By Lorraine Chow, EcoWatch. Reposted with permission from...
A pro-Brexit campaign group with ties to a neoliberal transatlantic network and climate science denial is emerging as a potentially influential player pushing for environmental deregulation and a “no deal” scenario.
Economists for Free Trade (EFT), formerly known as Economists for Brexit, has made the news recently following its report claiming that a cliff edge Brexit and adoption of the World Trade Organisation (WTO) rules would be “the very best” option for the UK.
The group claims to be a coalition of independent economists, but it has strong ties to Brexiteer Conservative MPs, right-leaning mainstream media and some well-known climate science deniers.
The group has long been pushing for a full break-up with the EU and has accused the Treasury and civil servants of misleading the public on the costs of Brexit and staying in the customs union.
FIFA has been accused of double standards after it joined a UN Climate Change initiative to reduce greenhouse gas emissions during this year’s football World Cup while continuing to receive lucrative sponsorship deals from big polluters.
Thirty years ago, oil company Shell was warned in private that its own products were responsible for climate change which in turn could lead to large scale climate migration.
Yet over the following decade, the company publicly justified the ongoing need for fossil fuels as the only realistic way to achieve sustainable development and lift vulnerable communities out of poverty.
Shell has repeatedly used the arguments of population growth and increasing energy demand at the heart of its public pronouncements about its role in driving economic and sustainable development.
But Shell also knew that burning fossil fuels would “alter the environment in such a way” that it would affect parts of the world’s “habitability” and could lead to new migration patterns.
The UK has been accused of trying to “fudge” how much money it spends on subsidising coal mining and fossil fuel use despite its pledge to phase out environmentally harmful subsidies by 2020.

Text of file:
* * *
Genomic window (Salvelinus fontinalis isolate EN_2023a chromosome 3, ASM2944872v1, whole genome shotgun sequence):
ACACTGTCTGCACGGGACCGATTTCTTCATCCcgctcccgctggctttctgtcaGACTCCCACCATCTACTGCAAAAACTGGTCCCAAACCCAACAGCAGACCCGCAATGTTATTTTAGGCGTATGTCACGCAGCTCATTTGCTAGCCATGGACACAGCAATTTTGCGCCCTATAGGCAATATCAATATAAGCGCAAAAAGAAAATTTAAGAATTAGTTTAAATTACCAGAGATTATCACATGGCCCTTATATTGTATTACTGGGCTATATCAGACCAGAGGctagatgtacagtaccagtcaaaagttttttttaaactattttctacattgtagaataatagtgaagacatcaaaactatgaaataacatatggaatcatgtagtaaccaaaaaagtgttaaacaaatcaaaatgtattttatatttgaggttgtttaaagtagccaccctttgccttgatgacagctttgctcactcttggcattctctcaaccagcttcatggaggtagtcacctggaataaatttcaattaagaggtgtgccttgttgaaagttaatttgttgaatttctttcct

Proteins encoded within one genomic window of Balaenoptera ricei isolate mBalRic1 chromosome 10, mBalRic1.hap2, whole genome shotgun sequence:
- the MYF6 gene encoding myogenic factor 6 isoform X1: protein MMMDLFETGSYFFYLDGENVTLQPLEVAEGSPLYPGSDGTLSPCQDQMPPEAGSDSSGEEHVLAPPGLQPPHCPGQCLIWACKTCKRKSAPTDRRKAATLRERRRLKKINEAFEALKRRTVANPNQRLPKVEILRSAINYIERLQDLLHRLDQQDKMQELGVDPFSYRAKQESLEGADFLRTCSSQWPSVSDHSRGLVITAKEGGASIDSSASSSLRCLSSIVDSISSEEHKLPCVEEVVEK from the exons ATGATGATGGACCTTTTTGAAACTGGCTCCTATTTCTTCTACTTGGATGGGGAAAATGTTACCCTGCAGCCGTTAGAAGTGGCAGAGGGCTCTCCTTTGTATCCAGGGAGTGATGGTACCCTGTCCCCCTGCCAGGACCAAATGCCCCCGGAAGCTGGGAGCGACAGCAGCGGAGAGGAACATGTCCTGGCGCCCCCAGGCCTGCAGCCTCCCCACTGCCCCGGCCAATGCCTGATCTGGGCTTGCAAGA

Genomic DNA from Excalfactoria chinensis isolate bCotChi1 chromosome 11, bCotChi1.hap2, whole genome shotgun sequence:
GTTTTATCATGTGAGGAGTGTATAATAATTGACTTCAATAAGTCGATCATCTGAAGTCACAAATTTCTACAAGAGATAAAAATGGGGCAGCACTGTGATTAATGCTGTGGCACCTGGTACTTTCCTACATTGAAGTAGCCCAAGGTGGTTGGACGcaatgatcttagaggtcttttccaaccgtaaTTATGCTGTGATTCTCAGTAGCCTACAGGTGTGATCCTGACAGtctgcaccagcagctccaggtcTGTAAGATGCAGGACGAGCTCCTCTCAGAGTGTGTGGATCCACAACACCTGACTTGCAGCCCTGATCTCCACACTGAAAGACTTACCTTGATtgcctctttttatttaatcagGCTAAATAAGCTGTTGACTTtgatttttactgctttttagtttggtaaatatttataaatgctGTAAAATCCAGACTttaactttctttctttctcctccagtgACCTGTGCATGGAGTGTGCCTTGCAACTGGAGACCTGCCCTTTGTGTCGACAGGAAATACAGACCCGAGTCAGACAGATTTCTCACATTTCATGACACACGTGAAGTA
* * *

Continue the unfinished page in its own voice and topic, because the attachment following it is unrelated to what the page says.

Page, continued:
The country ranked first on its commitment to end fossil fuel subsidies but last on transparency in a new study led by the Overseas Development Institute (ODI) which ranks each G7 country on ending support for the production and use of oil, gas and coal ahead of a group meeting which starts in Canada on Friday.
The UK does not provide national reports on its fiscal support for fossil fuel production and consumption and the government has repeatedly denied providing fossil fuel subsidies. However, the report states that the UK is providing subsidies in the form of tax breaks for oil and gas exploration in the North Sea and the decommissioning of oil.
Researchers also argue that the UK is using public finance through the UK Export Finance, a government agency which underwrites loans to boost British companies’ exports, to support fossil fuel projects abroad - a finance stream they say the government should be counting as a subsidy.
The UK Government has been urged to take action after a British mining and energy giant was accused of extensive human rights abuse and environmental damage in India.
Vedanta Resources, a British-registered company listed on the London Stock Exchange (LSE), is under the spotlight after 13 protesters demanding the shutdown of India’s second largest copper plant in the southern state of Tamil Nadu were shot dead by police. Dozens were injured.
The deadly mass protest is the latest major incident to engulf Vedanta, which has been accused of a series of human rights violations, with campaigners demanding the company be delisted from the LSE.
By Megan Darby, Climate Home News
Oil companies are under more pressure than ever to reckon with their climate impact, this AGM season.
Shareholder activists have moved on to target second-tier companies, winning resolutions to make Kinder Morgan and Anadarko follow suit. Several firms pre-empted a vote by agreeing to their demands.
In Europe, where most oil majors have already produced 2C scenarios, the conversation is turning from disclosure to action.
When you hit the switch on the kettle, what do you think about?
The lovely cup of tea that’s about to mask a myriad of office-based frustrations? The wonder of a modern power grid that means tea can go from concept to reality in under a minute? Probably, you think nothing at all.
And fair enough — you just wanted a cup of tea.
In the circumstances, pausing for respite in the two metres of linoleum and IKEA cupboards that pass for most office kitchenettes, it’s unlikely you would have thought about where the electricity to make that cup of tea has come from.
But perhaps we all should.
By Alastair Lewis and Sarah Moller, The Conversation
The UK government has published a new clean air strategy for consultation. The document sets out plans to tackle emissions from a range of sources, including agriculture, industry and even wood-burning stoves. It all adds up to a subtle but important shift in emphasis away from simply meeting air quality targets to also reducing wider impacts on health and the environment.